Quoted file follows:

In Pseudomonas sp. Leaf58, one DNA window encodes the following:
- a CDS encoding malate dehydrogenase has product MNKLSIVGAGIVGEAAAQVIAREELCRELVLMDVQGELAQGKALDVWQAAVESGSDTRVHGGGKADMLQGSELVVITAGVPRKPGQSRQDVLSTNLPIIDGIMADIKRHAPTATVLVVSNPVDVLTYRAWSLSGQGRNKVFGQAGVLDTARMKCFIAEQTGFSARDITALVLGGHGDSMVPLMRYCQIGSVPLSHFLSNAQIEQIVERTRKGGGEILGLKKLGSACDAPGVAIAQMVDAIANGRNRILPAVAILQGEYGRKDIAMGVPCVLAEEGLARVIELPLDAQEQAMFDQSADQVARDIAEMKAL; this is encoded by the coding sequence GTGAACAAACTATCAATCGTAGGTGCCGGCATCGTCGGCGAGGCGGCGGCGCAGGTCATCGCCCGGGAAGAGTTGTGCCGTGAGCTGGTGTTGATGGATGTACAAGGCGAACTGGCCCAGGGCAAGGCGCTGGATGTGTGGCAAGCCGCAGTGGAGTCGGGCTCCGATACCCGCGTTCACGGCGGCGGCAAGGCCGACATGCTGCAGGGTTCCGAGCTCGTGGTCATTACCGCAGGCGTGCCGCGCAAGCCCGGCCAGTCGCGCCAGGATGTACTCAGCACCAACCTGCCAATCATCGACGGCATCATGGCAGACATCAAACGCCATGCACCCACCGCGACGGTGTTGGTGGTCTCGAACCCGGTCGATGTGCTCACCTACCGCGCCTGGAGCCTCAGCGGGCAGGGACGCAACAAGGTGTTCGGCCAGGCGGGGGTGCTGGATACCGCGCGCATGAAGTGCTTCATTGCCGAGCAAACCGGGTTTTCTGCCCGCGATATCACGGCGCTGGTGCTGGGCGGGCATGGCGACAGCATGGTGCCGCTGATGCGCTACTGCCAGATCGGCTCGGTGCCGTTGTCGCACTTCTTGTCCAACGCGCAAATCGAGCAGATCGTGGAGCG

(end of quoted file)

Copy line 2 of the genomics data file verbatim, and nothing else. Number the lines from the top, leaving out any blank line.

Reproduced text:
- a CDS encoding malate dehydrogenase has product MNKLSIVGAGIVGEAAAQVIAREELCRELVLMDVQGELAQGKALDVWQAAVESGSDTRVHGGGKADMLQGSELVVITAGVPRKPGQSRQDVLSTNLPIIDGIMADIKRHAPTATVLVVSNPVDVLTYRAWSLSGQGRNKVFGQAGVLDTARMKCFIAEQTGFSARDITALVLGGHGDSMVPLMRYCQIGSVPLSHFLSNAQIEQIVERTRKGGGEILGLKKLGSACDAPGVAIAQMVDAIANGRNRILPAVAILQGEYGRKDIAMGVPCVLAEEGLARVIELPLDAQEQAMFDQSADQVARDIAEMKAL; this is encoded by the coding sequence GTGAACAAACTATCAATCGTAGGTGCCGGCATCGTCGGCGAGGCGGCGGCGCAGGTCATCGCCCGGGAAGAGTTGTGCCGTGAGCTGGTGTTGATGGATGTACAAGGCGAACTGGCCCAGGGCAAGGCGCTGGATGTGTGGCAAGCCGCAGTGGAGTCGGGCTCCGATACCCGCGTTCACGGCGGCGGCAAGGCCGACATGCTGCAGGGTTCCGAGCTCGTGGTCATTACCGCAGGCGTGCCGCGCAAGCCCGGCCAGTCGCGCCAGGATGTACTCAGCACCAACCTGCCAATCATCGACGGCATCATGGCAGACATCAAACGCCATGCACCCACCGCGACGGTGTTGGTGGTCTCGAACCCGGTCGATGTGCTCACCTACCGCGCCTGGAGCCTCAGCGGGCAGGGACGCAACAAGGTGTTCGGCCAGGCGGGGGTGCTGGATACCGCGCGCATGAAGTGCTTCATTGCCGAGCAAACCGGGTTTTCTGCCCGCGATATCACGGCGCTGGTGCTGGGCGGGCATGGCGACAGCATGGTGCCGCTGATGCGCTACTGCCAGATCGGCTCGGTGCCGTTGTCGCACTTCTTGTCCAACGCGCAAATCGAGCAGATCGTGGAGCG